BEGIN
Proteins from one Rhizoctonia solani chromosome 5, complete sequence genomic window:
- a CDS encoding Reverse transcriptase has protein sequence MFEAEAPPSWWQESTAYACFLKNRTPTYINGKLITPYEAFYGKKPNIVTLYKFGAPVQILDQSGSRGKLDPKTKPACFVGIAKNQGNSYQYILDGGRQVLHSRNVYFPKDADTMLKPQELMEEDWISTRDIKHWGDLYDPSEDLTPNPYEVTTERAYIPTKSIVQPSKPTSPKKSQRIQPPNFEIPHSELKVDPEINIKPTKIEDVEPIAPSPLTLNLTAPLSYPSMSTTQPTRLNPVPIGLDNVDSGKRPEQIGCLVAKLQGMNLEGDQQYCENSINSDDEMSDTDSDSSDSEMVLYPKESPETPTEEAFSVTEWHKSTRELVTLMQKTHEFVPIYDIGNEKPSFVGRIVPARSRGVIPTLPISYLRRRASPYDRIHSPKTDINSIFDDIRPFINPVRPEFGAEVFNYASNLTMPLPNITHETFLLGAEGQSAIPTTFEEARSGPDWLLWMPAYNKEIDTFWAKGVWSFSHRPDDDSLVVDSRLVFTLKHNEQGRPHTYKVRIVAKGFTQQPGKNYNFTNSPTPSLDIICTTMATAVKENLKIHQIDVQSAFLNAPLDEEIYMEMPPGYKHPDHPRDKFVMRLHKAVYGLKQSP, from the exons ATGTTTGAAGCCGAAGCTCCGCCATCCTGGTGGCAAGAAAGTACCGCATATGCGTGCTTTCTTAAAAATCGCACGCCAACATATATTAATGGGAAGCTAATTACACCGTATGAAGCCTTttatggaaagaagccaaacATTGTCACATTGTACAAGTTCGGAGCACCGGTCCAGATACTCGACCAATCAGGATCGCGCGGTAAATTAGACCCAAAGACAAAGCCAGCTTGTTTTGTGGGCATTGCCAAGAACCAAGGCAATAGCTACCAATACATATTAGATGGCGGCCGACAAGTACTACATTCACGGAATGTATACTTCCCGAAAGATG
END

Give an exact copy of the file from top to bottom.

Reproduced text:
Proteins from one Rhizoctonia solani chromosome 5, complete sequence genomic window:
- a CDS encoding Reverse transcriptase has protein sequence MFEAEAPPSWWQESTAYACFLKNRTPTYINGKLITPYEAFYGKKPNIVTLYKFGAPVQILDQSGSRGKLDPKTKPACFVGIAKNQGNSYQYILDGGRQVLHSRNVYFPKDADTMLKPQELMEEDWISTRDIKHWGDLYDPSEDLTPNPYEVTTERAYIPTKSIVQPSKPTSPKKSQRIQPPNFEIPHSELKVDPEINIKPTKIEDVEPIAPSPLTLNLTAPLSYPSMSTTQPTRLNPVPIGLDNVDSGKRPEQIGCLVAKLQGMNLEGDQQYCENSINSDDEMSDTDSDSSDSEMVLYPKESPETPTEEAFSVTEWHKSTRELVTLMQKTHEFVPIYDIGNEKPSFVGRIVPARSRGVIPTLPISYLRRRASPYDRIHSPKTDINSIFDDIRPFINPVRPEFGAEVFNYASNLTMPLPNITHETFLLGAEGQSAIPTTFEEARSGPDWLLWMPAYNKEIDTFWAKGVWSFSHRPDDDSLVVDSRLVFTLKHNEQGRPHTYKVRIVAKGFTQQPGKNYNFTNSPTPSLDIICTTMATAVKENLKIHQIDVQSAFLNAPLDEEIYMEMPPGYKHPDHPRDKFVMRLHKAVYGLKQSP, from the exons ATGTTTGAAGCCGAAGCTCCGCCATCCTGGTGGCAAGAAAGTACCGCATATGCGTGCTTTCTTAAAAATCGCACGCCAACATATATTAATGGGAAGCTAATTACACCGTATGAAGCCTTttatggaaagaagccaaacATTGTCACATTGTACAAGTTCGGAGCACCGGTCCAGATACTCGACCAATCAGGATCGCGCGGTAAATTAGACCCAAAGACAAAGCCAGCTTGTTTTGTGGGCATTGCCAAGAACCAAGGCAATAGCTACCAATACATATTAGATGGCGGCCGACAAGTACTACATTCACGGAATGTATACTTCCCGAAAGATG